Those we met asked for: 1) the sharing of their examples of nonviolent resistance, 2) advocacy to their government and other governments to support them by developing a nonviolent strategy of non-cooperation with the occupation, 3) resources such as financial, strategic campaign training, and technology/digital security; and 4) most pointedly, they asked that they not be left alone.
One of the conflict monitors we met in Kharkiv and resourced by the UN, said that in the occupied areas where nonviolent resistance was the primary method, this approach decreased the repression. Whereas in the occupied areas or nearby when the Ukranians primarily leaned on violent resistance, this increased the repression.
The Nonviolent Peaceforce also offers programming in Mykolaiv, Kherson, and Kharkiv, Ukraine. They are providing unarmed civilian protection especially to elderly, disabled, children, etc. They along with the other peacebuilders and nonviolent organizers need more support and funding to increase the proven non-cooperation with the occupation, and their life-saving programmes.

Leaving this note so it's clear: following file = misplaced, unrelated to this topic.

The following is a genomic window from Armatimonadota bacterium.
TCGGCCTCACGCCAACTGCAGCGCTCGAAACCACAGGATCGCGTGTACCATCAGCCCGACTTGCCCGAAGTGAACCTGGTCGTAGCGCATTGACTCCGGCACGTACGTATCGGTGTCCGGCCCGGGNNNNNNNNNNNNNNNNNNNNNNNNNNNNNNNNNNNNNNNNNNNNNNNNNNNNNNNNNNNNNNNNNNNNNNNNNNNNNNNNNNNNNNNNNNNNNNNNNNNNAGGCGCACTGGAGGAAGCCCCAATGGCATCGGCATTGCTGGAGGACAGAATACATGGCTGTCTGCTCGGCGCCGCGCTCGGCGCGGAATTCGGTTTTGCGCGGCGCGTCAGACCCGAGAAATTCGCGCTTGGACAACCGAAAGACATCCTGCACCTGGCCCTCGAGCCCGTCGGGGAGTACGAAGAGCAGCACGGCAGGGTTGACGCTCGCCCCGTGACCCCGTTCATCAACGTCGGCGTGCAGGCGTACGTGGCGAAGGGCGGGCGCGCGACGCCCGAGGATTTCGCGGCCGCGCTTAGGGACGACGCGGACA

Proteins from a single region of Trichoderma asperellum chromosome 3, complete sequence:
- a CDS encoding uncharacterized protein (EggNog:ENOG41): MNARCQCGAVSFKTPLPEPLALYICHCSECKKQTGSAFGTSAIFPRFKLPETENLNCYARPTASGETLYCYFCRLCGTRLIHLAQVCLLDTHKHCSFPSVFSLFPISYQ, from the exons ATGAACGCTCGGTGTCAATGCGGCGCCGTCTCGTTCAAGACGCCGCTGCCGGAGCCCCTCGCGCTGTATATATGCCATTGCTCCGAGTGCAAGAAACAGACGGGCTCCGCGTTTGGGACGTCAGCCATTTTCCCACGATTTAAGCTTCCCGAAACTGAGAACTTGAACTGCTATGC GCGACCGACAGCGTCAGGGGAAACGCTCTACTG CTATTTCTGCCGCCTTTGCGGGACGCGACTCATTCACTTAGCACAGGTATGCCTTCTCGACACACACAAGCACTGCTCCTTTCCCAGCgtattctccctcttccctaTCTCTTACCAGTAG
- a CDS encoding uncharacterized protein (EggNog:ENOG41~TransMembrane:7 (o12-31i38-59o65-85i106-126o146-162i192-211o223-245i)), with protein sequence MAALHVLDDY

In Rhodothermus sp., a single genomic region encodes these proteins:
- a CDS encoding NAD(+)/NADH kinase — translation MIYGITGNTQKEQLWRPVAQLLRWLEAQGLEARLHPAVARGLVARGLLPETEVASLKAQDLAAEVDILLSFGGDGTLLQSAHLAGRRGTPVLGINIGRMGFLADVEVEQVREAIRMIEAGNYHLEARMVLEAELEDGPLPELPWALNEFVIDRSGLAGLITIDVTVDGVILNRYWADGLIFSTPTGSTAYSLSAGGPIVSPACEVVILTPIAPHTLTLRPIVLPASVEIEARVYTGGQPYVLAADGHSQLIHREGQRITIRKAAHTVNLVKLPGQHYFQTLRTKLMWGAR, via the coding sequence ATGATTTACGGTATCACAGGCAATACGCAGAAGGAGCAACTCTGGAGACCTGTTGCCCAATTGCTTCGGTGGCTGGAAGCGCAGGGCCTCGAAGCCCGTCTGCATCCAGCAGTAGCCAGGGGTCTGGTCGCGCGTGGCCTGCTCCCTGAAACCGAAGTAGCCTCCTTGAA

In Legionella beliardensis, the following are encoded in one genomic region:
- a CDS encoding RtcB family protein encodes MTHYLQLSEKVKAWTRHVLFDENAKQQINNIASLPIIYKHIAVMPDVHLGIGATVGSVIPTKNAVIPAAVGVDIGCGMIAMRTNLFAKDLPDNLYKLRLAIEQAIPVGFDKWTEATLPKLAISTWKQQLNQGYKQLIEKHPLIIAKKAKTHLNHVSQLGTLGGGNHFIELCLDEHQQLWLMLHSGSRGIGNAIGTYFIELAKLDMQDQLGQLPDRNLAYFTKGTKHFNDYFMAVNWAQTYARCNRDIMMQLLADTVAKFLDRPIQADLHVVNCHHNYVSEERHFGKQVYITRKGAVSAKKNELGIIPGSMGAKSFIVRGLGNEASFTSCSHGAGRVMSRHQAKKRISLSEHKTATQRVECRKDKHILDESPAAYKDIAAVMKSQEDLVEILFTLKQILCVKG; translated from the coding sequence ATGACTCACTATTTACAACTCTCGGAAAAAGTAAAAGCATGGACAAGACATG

Among the things that I came to understand more deeply through a just peace orientation was that, to break the dynamic of violence, conflicting parties must be engaged in a consistent, flexible, trauma-mitigating and needs-based dialogue. This includes political dialogue as well as civil society dialogue. Yet, today key political leaders are resisting broader negotiations. Many of them argue that negotiations are only valuable after there is a military advantage on the ground. Such negotiations rooted in the power of domination rarely, if ever, yield sustainable solutions since re-humanization, consideration of grievances and needs, trauma, as well as paths to reconciliation are not adequately incorporated.